Growth Performance of Three Indigenous and one Endemic Tree Species of Ethiopia on A Degraded Site in Central-West Ethiopia

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Addis Ababa University


comparative studies on growth performance of three indigenous and one endemic tree species of Ethiopia, viz. Cordia africana Lam., Croton macrostachyus (Hochst Ex Del.), Podocarpus falcatus (Thunb.) Mirb. and Millettia ferruginea (Hochst.) Baker were conducted over a period of 8 months. The study was carried out within the landholdings of the Center for Indigenous Trees Propagation and Biodiversity Development at Tulu-Korma, about 48 km west of Addis Ababa. Tree seedlings of 88 C. africana, 348 C. macrostachyus, 256 P. falcatus and 303 M. ferruginea were planted on an area of 7,682 square meters five months before the start of this study. Each seedling was assigned a random numerical code for further follow-up studies. Watering, mulching, adding manure, and prevention measures from herbivore damage and weeding were handled by workers of the Center. Data on height and survival percentage were collected every 45 days (in 6- rounds, including data collected at time 0). Root collar diameter measurements of each coded tree were taken along with the last height measurements. Analyses of variance and Tukey’s HSD tests were employed to assess the results at p=0.05. Data taken on young trees height were also used for plotting the relative growth rate for height measurements following previously adopted procedures. The analyses showed significant differences in growth changes of the tree species studied. Overall relative growth rate in height (RGRH) of M. ferruginea was found to be the highest, attaining a value of 0.0045. C. macrostachyus and C. africana stood second and third, with RGRH values of 0.0036 and 0.0035, respectively. There was no significant difference between the relative growth rates of C. africana and C. macrostachyus. P. falcatus had the lowest relative growth rate value of, 0.0028. Of the four indigenous tree species, M. ferruginea attained the maximum overall change in mean height of 35.3 cm. Its root collar diameter value ranked second (1.44 cm) next to C. africana (2.23 cm). The survival percentage was very high in all the four species, ranging between 98.86 and 100 %. Comparison of the major soil properties of the study site indicated that the area is well below the average values, with total nitrogen of 0.1% compared to the standard average value of 0.2-0.5%; organic carbon of 1.2%, compared to the standard average value of 4-10%; and available phosphorus of 2.3 ppm, compared to the standard average value of 14-19 ppm. The only soil parameter that fell within the normal range was pH (6.0). This work concludes that, despite the poor nutrient status of the site, growth performance and survival percentage of the four indigenous tree species were reasonably good, indicating the potential of indigenous trees to grow on degraded sites provided that intensive management, along with provision of water during the hot, dry season are maintained. Key words: Tulu-Korma, survival percentage, root collar diameter, growth performance, degraded site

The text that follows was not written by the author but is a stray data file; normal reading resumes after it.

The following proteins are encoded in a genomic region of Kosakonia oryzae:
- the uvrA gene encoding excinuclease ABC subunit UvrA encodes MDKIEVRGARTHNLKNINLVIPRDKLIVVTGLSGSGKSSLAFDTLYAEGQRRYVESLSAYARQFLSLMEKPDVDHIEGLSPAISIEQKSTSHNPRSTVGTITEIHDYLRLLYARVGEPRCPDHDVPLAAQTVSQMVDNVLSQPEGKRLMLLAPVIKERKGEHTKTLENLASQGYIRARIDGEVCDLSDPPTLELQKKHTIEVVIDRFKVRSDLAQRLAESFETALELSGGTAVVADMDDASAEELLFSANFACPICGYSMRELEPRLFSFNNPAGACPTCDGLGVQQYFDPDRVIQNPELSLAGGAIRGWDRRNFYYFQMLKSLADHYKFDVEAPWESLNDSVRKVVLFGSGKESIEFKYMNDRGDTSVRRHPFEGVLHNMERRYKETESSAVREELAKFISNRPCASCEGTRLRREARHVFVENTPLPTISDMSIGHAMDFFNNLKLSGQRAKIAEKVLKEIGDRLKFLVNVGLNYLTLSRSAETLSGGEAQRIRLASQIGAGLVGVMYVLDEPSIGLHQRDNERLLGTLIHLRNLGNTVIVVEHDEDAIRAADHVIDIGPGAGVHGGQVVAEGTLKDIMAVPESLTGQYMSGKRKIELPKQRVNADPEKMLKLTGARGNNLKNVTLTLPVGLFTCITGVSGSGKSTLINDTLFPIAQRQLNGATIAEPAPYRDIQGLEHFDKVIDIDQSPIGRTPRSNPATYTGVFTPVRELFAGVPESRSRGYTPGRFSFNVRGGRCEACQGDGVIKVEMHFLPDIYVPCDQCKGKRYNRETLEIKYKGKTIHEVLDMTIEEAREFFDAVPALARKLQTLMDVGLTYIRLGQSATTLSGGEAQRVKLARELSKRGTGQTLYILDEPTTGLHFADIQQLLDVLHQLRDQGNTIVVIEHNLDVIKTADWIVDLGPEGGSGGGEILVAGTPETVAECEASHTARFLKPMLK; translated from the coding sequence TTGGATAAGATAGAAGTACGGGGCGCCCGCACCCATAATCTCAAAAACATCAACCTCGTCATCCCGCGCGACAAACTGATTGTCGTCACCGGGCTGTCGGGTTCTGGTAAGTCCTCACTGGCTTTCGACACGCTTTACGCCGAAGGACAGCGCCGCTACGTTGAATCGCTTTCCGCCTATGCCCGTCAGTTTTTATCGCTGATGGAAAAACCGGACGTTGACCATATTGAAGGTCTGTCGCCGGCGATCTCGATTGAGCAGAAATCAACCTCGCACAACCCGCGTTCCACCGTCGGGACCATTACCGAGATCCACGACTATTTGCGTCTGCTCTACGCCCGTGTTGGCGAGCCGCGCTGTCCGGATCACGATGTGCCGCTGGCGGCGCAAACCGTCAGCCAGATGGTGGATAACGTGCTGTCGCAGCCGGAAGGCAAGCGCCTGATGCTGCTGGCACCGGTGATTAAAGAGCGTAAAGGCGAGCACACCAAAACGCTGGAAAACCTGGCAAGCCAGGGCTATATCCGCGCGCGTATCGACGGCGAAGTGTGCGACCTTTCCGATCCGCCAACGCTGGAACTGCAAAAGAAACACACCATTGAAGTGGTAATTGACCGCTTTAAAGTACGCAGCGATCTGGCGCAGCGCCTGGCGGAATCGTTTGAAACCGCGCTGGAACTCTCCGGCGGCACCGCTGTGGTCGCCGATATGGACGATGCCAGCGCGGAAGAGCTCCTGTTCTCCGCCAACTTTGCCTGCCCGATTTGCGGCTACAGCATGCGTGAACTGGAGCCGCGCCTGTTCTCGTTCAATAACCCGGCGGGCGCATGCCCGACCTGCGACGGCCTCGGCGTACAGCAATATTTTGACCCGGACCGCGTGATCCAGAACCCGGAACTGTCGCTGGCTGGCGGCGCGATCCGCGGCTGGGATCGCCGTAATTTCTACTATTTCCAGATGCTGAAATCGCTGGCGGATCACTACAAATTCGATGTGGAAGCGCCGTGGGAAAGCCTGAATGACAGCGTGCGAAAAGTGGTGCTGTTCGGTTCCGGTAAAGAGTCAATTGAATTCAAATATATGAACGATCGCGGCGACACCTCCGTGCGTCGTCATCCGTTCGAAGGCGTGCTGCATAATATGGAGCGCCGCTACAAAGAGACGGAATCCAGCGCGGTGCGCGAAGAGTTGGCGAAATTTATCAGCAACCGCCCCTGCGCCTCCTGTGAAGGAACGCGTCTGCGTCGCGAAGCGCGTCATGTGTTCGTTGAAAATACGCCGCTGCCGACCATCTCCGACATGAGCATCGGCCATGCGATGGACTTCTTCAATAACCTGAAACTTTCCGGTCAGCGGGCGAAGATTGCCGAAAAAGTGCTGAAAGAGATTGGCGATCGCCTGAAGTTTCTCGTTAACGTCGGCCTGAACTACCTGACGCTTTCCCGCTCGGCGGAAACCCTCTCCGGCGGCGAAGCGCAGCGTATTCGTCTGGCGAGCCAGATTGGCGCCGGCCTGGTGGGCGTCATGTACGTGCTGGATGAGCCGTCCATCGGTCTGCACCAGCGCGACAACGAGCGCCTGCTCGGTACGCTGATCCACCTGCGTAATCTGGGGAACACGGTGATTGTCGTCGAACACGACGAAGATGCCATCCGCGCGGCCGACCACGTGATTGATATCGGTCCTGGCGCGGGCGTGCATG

Tulu-Korma, survival percentage, root collar diameter, growth performance, degraded site